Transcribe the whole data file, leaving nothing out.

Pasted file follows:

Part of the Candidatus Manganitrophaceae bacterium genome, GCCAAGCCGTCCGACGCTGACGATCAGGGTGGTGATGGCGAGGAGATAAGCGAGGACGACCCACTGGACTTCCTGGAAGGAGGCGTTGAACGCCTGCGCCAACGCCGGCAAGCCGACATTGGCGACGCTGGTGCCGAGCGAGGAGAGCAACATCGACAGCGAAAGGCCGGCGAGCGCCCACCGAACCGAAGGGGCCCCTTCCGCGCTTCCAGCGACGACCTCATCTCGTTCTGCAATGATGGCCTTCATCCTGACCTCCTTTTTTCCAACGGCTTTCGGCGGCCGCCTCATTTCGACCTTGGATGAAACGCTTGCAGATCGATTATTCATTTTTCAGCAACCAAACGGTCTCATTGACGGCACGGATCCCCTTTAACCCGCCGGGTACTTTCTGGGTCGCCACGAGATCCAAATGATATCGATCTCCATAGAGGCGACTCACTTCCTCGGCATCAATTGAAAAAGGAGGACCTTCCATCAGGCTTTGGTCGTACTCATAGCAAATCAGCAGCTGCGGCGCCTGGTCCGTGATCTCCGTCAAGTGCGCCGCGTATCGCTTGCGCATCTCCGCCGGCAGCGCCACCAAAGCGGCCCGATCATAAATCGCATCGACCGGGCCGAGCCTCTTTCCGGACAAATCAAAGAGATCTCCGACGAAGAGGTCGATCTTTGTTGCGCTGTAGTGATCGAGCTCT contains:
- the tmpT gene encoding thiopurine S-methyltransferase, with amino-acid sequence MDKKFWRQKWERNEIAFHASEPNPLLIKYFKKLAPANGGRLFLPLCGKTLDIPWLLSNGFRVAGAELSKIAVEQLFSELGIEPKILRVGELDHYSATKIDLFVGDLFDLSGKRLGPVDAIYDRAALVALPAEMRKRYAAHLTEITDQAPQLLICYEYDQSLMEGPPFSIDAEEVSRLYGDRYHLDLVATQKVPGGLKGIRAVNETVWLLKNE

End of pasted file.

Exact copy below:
Part of the Candidatus Manganitrophaceae bacterium genome, GCCAAGCCGTCCGACGCTGACGATCAGGGTGGTGATGGCGAGGAGATAAGCGAGGACGACCCACTGGACTTCCTGGAAGGAGGCGTTGAACGCCTGCGCCAACGCCGGCAAGCCGACATTGGCGACGCTGGTGCCGAGCGAGGAGAGCAACATCGACAGCGAAAGGCCGGCGAGCGCCCACCGAACCGAAGGGGCCCCTTCCGCGCTTCCAGCGACGACCTCATCTCGTTCTGCAATGATGGCCTTCATCCTGACCTCCTTTTTTCCAACGGCTTTCGGCGGCCGCCTCATTTCGACCTTGGATGAAACGCTTGCAGATCGATTATTCATTTTTCAGCAACCAAACGGTCTCATTGACGGCACGGATCCCCTTTAACCCGCCGGGTACTTTCTGGGTCGCCACGAGATCCAAATGATATCGATCTCCATAGAGGCGACTCACTTCCTCGGCATCAATTGAAAAAGGAGGACCTTCCATCAGGCTTTGGTCGTACTCATAGCAAATCAGCAGCTGCGGCGCCTGGTCCGTGATCTCCGTCAAGTGCGCCGCGTATCGCTTGCGCATCTCCGCCGGCAGCGCCACCAAAGCGGCCCGATCATAAATCGCATCGACCGGGCCGAGCCTCTTTCCGGACAAATCAAAGAGATCTCCGACGAAGAGGTCGATCTTTGTTGCGCTGTAGTGATCGAGCTCT contains:
- the tmpT gene encoding thiopurine S-methyltransferase, with amino-acid sequence MDKKFWRQKWERNEIAFHASEPNPLLIKYFKKLAPANGGRLFLPLCGKTLDIPWLLSNGFRVAGAELSKIAVEQLFSELGIEPKILRVGELDHYSATKIDLFVGDLFDLSGKRLGPVDAIYDRAALVALPAEMRKRYAAHLTEITDQAPQLLICYEYDQSLMEGPPFSIDAEEVSRLYGDRYHLDLVATQKVPGGLKGIRAVNETVWLLKNE